Our study found a significant difference in gender and educational attainment between those who were aware of their hypertension (Group 1) and those who were not aware of their hypertension when elevated blood pressure was reported (Group 2). Those in the unaware group were more likely to be male and had lower educational attainment, which is consistent with previous studies. Using the NHANES III data, Hyman et al reported that males tended to have lower awareness of their hypertension and untreated hypertension. Our study reinforces this gender difference in hypertension awareness and management in a younger population. Gender differences in health beliefs, contact with health care providers and other health factors may contribute to this observation. Further research is needed to better understand this gender difference in order to provide gender-specific interventions in hypertension awareness and management.
Besides gender differences, previous study also found a racial disparity in hypertension awareness and blood pressure control. To our knowledge, no existing literature has examined potential racial differences in health behavior change after blood pressure feedback. In this study, we did not find any significant differences in the likelihood to change health behaviors between African Americans and Caucasians after receiving a report on their elevated blood pressure. Both groups showed significant progress in health care seeking behaviors including medication treatment, and modest change with lifestyle modification. The absence of health disparities in this study can be potentially explained by socioeconomic status and education level. Both African American and Caucasian participants were well educated-all participants received high school or higher education, and both groups had a high percentage of insured participants.
Health behavior change in the subsequent examination
This study assessed behavior change by the subsequent study examination point, which was 2–5 years after receiving the report on elevated blood pressure. We found an increase in the use of antihypertensive medication in both African American and Caucasian participants. This suggests the feedback letter may promote health care seeking behaviors. According to the Health Belief Model, cues to action or strategies to activate readiness could trigger action. In this case, a simple referral letter may have provided a “cue to action” by increasing participants’ awareness of their medical condition and motivating them to seek medical care. This finding is particularly important for African Americans considering their elevated risk for hypertension and cardiovascular diseases. Receiving a timely diagnosis and initiating antihypertensive medication at an early stage could limit the progression of elevated blood pressure and potentially reduce the burden of CVD among African Americans.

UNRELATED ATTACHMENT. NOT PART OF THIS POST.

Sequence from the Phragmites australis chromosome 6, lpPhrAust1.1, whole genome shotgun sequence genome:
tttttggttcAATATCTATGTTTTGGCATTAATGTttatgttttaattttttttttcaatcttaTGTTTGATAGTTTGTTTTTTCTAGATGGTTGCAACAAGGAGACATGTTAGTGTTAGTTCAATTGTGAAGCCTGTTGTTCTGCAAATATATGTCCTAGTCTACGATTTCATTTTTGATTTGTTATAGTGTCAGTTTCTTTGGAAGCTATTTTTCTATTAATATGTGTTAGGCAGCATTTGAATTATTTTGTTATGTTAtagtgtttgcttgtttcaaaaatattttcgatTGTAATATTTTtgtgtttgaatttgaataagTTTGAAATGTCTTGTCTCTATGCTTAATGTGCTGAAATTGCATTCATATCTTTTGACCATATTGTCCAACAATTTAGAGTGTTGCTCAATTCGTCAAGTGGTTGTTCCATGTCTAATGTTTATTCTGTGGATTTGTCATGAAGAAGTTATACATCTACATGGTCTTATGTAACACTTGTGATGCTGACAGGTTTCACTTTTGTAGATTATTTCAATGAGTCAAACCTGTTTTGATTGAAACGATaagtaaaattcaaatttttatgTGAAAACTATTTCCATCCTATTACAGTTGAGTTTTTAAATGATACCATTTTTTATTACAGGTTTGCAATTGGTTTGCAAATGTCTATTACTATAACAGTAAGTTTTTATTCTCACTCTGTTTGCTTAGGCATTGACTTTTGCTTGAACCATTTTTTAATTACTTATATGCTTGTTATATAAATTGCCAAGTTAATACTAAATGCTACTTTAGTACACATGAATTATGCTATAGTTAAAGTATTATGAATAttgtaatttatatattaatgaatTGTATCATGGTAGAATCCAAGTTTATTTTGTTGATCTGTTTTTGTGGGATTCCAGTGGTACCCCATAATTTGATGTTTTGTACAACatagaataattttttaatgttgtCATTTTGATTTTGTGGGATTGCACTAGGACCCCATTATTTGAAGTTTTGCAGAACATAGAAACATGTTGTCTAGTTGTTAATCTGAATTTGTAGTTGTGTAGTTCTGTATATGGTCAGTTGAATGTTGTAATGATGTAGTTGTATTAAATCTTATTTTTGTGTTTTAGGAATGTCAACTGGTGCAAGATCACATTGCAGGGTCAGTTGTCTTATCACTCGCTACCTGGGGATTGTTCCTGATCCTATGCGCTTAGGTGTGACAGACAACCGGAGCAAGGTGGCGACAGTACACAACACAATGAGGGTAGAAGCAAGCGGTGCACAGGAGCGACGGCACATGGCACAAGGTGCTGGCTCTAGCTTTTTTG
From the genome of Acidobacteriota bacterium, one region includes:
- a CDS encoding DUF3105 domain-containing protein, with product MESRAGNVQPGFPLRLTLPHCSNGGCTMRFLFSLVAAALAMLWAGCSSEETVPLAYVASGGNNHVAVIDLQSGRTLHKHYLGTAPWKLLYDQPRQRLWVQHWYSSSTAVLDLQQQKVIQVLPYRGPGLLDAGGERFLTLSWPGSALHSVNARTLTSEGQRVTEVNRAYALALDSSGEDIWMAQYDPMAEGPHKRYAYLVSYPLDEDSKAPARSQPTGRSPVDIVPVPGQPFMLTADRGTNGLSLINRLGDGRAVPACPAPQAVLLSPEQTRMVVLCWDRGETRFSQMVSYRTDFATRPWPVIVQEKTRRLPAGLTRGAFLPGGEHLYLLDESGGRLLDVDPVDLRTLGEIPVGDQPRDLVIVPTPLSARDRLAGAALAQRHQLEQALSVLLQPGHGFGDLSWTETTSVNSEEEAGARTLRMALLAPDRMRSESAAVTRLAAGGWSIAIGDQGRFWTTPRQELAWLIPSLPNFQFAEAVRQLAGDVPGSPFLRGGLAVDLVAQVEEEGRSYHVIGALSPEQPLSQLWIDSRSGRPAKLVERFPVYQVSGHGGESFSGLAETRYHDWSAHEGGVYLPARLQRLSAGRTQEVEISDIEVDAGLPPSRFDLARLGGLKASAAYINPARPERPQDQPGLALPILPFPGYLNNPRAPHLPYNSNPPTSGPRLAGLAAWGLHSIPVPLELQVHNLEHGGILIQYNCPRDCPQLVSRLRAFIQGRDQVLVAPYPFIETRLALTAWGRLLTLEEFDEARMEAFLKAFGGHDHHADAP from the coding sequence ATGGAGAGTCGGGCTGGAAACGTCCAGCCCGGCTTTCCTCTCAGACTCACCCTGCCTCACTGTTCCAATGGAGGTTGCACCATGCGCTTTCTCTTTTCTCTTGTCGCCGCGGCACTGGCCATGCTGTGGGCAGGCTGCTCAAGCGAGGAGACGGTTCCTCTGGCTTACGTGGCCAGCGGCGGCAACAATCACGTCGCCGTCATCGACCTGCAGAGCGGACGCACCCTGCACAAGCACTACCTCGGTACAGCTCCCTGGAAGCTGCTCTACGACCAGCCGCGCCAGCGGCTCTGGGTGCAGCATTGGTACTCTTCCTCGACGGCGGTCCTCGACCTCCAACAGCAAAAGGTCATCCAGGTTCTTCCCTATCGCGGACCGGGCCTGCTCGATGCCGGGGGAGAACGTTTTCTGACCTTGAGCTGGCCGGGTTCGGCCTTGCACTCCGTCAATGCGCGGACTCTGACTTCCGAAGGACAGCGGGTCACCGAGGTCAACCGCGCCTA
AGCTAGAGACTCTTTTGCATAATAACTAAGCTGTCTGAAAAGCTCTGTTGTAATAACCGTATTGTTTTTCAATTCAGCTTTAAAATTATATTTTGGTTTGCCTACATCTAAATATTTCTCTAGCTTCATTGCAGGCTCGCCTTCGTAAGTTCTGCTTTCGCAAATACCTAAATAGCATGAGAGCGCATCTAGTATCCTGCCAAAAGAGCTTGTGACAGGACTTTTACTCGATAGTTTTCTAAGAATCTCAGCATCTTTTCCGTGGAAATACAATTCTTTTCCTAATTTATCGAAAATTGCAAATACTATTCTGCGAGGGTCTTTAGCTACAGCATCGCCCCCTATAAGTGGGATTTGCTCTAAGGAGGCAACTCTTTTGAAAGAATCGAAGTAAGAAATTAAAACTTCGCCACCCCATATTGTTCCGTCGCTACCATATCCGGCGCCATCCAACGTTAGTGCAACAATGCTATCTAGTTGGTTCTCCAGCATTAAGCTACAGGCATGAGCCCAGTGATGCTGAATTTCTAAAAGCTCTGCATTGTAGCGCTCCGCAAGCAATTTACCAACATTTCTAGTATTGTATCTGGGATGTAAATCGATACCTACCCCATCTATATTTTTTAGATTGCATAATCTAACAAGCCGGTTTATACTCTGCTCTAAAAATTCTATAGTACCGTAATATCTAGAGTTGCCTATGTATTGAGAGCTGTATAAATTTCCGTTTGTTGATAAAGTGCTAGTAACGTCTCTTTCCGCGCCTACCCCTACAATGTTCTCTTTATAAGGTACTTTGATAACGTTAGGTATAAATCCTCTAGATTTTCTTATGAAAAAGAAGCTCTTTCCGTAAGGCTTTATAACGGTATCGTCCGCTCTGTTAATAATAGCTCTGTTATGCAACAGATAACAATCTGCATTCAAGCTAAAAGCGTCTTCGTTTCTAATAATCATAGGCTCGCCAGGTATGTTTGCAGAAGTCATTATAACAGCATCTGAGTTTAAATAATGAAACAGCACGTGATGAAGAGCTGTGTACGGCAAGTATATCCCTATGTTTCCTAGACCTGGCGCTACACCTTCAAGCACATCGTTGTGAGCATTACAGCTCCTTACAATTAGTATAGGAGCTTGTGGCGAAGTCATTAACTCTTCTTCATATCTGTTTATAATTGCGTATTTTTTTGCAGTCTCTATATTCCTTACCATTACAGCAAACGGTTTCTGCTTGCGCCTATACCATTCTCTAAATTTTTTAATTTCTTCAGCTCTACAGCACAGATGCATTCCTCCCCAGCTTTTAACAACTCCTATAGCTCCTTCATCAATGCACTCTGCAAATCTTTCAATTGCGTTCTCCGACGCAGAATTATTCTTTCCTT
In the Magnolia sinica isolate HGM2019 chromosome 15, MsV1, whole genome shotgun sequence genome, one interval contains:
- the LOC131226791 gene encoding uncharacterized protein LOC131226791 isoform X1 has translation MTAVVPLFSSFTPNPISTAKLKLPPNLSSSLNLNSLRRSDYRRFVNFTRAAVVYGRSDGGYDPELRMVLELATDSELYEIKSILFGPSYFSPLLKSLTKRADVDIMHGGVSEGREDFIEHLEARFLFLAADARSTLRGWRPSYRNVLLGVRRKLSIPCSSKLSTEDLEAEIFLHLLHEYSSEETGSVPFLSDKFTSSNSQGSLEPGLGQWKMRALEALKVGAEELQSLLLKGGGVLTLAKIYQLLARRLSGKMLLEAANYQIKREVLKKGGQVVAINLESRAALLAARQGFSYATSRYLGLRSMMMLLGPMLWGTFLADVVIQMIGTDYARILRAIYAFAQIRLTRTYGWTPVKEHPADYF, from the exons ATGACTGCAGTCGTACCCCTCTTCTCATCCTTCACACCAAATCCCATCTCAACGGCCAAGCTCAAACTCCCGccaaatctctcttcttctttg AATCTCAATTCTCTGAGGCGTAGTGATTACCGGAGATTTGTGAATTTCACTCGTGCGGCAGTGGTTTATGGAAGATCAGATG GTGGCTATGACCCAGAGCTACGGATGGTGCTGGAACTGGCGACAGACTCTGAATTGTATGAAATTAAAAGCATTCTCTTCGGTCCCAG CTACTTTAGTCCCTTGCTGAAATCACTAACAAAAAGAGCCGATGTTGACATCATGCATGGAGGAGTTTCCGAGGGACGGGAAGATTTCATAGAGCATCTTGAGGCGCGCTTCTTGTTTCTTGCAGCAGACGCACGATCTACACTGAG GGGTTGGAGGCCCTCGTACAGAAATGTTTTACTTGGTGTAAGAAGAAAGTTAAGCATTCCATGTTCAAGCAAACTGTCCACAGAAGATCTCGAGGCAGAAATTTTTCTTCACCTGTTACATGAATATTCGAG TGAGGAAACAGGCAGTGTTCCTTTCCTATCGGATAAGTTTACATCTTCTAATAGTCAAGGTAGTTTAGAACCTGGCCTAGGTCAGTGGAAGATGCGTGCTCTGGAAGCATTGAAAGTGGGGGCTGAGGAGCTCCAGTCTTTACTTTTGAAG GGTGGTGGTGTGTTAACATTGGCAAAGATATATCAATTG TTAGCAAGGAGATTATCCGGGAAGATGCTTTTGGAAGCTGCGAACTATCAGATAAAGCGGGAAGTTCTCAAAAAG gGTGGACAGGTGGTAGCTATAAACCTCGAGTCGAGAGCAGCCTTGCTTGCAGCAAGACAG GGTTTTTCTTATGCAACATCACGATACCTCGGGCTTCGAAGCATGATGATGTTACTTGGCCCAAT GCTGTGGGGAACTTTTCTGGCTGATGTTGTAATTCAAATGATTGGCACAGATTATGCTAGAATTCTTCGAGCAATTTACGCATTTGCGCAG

The largest change in at-risk behaviors in this study was that 40% of the at-risk drinkers reduced their alcohol consumption after the baseline examination letter identifying their elevated blood pressure. The alcohol consumption finding is particularly interesting in that it was not tested in earlier studies (Kip et al, 2002; Johnson et al, 2011).[18,19] There is a need to replicate the alcohol risk behavior finding in further research.
The finding of limited change in smoking, weight control and exercise is consistent with previous studies. A prior study of CARDIA participants found no change in smoking, weight control or physical activity among both African American and Caucasian participants after the occurrence of a heart attack or stroke in an immediate family member. A study on long-term effects of carotid screening also found a lack of lifestyle change among Caucasian participants after receiving intensive counseling on carotid ultrasound screening results and recommendations. These findings indicate that one-time feedback or education is not enough to promote many long-term lifestyle modifications, but may have bigger impact on alcohol consumption. Future studies are needed to examine the potential for prolonged, multipronged and tailored approaches to influence lifestyle modification among younger populations with elevated blood pressure.
Among the studied patients’ characteristics, age was significantly associated with the initiation of antihypertensive medication, while none of other factors was associated with lifestyle modification. Although the cause for this association is unknown, we found males were significantly more likely to have elevated blood pressure at a younger age (<35 years). It is possible that younger males are less likely to have doctor visits and/or to have more difficulty adopting antihypertensive medication. Further studies should be conducted in this age and gender group to better understand their needs and barriers in hypertension diagnosis and management. Gender and age differences in the onset of hypertension also need to be further examined. In addition, among participants with diagnosed hypertension, we found that African Americans were more likely to start antihypertensive medication. This is consistent with findings from the Multi-Ethnic Study of Atherosclerosis (MESA), which may be a reflection of health care provider’s awareness of higher burden of hypertension among African Americans resulting in prescription writing and decisions by African American patients to follow through with prescription acquisition, dosing, and adherence.